In 1995 I received a telephone call from a man whose name I had known for nearly thirty years but had never met. Ritsaert ten Cate was a legendary theater-maker. In the 1960s and 70s Loekie and I had gone to some performances at Mickery, his theater in Loenersloot and later Amsterdam. The reason for his call was completely unexpected. “Your biography of Rembrandt means a lot to me,” he said. “I’ve read and reread it. The way you place the lonely artist in the real world was a revelation. So when I was asked to suggest an author for a biography of myself, you were the first one I thought of.” Part of the Sphinx Cultural Prize, which was awarded to ten Cate in Maastricht in 1996, was the publication of a book on the recipient of the award. For several months I interviewed ten Cate and people who knew him, went through his writings and the books on Mickery. I spent time with Ritsaert in theaters and artist’s studios in Belgium, getting a taste of his way with people and projects.
Since then we saw each other mainly at the openings of his art exhibitions. His work always grabbed you by the collar and sometimes by the throat. One exhibition in particular got to me. At de Appel in Amsterdam in 2004, he produced a mixture of images and objects under the title De wereld deugt, wijzelf helaas wat minder (The world is all right, we ourselves unfortunately somewhat less so). It was a demonstration by way of things we had once seen and not thought about, like press photography, that the world is full of intense experience, often tragic, sometimes ecstatic, that we mainly choose to ignore.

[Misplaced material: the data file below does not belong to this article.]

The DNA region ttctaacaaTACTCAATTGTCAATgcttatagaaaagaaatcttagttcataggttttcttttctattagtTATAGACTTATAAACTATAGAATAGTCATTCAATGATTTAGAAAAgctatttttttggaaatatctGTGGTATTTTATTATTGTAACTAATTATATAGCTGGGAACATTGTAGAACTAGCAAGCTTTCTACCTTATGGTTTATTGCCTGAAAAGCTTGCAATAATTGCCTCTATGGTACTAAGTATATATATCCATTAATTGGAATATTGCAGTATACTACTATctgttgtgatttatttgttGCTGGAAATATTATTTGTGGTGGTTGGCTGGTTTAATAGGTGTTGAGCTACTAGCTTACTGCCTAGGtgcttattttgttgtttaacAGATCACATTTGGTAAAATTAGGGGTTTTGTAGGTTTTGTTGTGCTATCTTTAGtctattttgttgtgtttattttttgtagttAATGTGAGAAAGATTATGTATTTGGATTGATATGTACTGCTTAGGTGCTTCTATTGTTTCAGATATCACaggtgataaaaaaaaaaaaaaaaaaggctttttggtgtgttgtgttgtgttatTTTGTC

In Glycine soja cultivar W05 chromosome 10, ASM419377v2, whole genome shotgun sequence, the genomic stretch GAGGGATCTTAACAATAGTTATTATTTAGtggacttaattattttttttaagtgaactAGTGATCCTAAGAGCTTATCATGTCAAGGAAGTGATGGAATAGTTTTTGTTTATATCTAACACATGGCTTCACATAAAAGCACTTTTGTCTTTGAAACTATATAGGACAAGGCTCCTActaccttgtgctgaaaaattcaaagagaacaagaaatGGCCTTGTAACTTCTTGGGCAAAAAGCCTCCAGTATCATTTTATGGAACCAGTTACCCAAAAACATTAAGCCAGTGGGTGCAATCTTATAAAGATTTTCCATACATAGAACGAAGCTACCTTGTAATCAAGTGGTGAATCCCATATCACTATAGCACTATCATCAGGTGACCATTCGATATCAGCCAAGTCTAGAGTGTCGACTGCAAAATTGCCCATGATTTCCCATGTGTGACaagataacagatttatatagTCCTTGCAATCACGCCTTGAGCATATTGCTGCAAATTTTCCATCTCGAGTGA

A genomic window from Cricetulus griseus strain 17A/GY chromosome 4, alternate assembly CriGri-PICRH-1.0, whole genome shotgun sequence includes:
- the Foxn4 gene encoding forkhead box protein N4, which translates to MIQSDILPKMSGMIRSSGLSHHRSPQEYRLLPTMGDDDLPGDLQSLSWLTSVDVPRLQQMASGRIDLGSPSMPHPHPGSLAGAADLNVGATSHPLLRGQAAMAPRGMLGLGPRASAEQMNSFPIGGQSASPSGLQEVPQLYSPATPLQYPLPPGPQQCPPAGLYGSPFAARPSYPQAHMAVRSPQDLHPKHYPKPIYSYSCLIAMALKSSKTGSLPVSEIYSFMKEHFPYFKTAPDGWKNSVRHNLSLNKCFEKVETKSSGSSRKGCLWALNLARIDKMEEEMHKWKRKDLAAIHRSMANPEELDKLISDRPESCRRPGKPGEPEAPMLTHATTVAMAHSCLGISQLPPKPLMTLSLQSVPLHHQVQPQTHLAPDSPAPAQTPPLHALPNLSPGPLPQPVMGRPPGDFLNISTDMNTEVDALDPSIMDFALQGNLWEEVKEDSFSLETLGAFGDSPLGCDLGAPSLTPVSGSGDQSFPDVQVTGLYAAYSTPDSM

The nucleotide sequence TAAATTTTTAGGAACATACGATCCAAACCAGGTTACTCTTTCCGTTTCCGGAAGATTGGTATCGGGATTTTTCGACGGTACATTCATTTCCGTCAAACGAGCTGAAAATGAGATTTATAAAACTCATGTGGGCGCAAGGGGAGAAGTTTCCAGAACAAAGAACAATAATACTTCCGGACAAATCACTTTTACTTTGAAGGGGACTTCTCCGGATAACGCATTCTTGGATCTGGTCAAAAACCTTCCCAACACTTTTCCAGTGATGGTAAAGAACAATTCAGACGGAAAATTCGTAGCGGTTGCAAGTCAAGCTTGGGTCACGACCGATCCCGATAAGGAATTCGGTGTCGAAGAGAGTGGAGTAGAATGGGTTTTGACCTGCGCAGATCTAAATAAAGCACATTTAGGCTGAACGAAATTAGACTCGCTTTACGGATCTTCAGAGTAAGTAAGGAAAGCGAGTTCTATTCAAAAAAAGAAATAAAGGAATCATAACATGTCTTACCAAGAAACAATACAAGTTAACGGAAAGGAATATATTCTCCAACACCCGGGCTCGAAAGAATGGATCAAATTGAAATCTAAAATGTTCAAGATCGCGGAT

Even if I have not been able to live up to his challenge to drain life to the lees, I took with me, and will always keep one main impression. Into otherwise normal work relationships – and he turned all of his relationships into work – Ritsaert was able to implant an irresistible dose of love. Once it was there, it would rekindle not only whenever you saw him, but also every time you thought about him or, as I do many times a day, look at his work. My own Rembrandt, in that book of 1984, was cold and cruel. Ritsaert helped me get closer to Rembrandt’s humanity through his own love-filled vision of him. My feeling is that he achieved miracles of this personal kind not only for everyone he knew, but even for many of the vast number of those he reached through his theater, his theater school DasArts and his art.
For memorials on the extraordinary Ritsaert ten Cate, who died on September 5th, and for pictures and texts by him, see
First-class deck chairs in our garden, bought from Lodewijk Houthakker fifteen years or so ago, and allowed to decay untended into decrepitude.